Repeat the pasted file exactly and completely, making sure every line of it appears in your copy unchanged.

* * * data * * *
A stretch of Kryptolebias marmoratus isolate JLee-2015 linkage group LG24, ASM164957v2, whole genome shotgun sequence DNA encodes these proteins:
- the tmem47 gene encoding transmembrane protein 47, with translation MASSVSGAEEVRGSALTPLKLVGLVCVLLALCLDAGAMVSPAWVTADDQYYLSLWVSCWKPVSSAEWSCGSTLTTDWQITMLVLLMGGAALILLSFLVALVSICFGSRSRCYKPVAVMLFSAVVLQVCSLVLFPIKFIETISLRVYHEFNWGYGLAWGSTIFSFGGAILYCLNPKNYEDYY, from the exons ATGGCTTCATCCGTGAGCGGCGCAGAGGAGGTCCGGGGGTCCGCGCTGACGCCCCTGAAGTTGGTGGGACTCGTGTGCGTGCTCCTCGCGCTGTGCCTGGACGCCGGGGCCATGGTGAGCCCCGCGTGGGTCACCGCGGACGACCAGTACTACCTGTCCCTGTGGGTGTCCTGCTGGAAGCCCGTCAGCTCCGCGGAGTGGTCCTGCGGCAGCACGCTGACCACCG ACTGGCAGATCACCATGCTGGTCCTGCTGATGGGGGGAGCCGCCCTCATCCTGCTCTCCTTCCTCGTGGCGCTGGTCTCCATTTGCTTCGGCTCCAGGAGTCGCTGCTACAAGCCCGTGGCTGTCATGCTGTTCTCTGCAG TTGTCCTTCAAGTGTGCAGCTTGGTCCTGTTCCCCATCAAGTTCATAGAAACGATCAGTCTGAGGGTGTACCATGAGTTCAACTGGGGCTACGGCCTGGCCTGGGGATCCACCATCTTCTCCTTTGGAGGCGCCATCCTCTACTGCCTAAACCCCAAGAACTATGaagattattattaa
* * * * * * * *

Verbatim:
A stretch of Kryptolebias marmoratus isolate JLee-2015 linkage group LG24, ASM164957v2, whole genome shotgun sequence DNA encodes these proteins:
- the tmem47 gene encoding transmembrane protein 47, with translation MASSVSGAEEVRGSALTPLKLVGLVCVLLALCLDAGAMVSPAWVTADDQYYLSLWVSCWKPVSSAEWSCGSTLTTDWQITMLVLLMGGAALILLSFLVALVSICFGSRSRCYKPVAVMLFSAVVLQVCSLVLFPIKFIETISLRVYHEFNWGYGLAWGSTIFSFGGAILYCLNPKNYEDYY, from the exons ATGGCTTCATCCGTGAGCGGCGCAGAGGAGGTCCGGGGGTCCGCGCTGACGCCCCTGAAGTTGGTGGGACTCGTGTGCGTGCTCCTCGCGCTGTGCCTGGACGCCGGGGCCATGGTGAGCCCCGCGTGGGTCACCGCGGACGACCAGTACTACCTGTCCCTGTGGGTGTCCTGCTGGAAGCCCGTCAGCTCCGCGGAGTGGTCCTGCGGCAGCACGCTGACCACCG ACTGGCAGATCACCATGCTGGTCCTGCTGATGGGGGGAGCCGCCCTCATCCTGCTCTCCTTCCTCGTGGCGCTGGTCTCCATTTGCTTCGGCTCCAGGAGTCGCTGCTACAAGCCCGTGGCTGTCATGCTGTTCTCTGCAG TTGTCCTTCAAGTGTGCAGCTTGGTCCTGTTCCCCATCAAGTTCATAGAAACGATCAGTCTGAGGGTGTACCATGAGTTCAACTGGGGCTACGGCCTGGCCTGGGGATCCACCATCTTCTCCTTTGGAGGCGCCATCCTCTACTGCCTAAACCCCAAGAACTATGaagattattattaa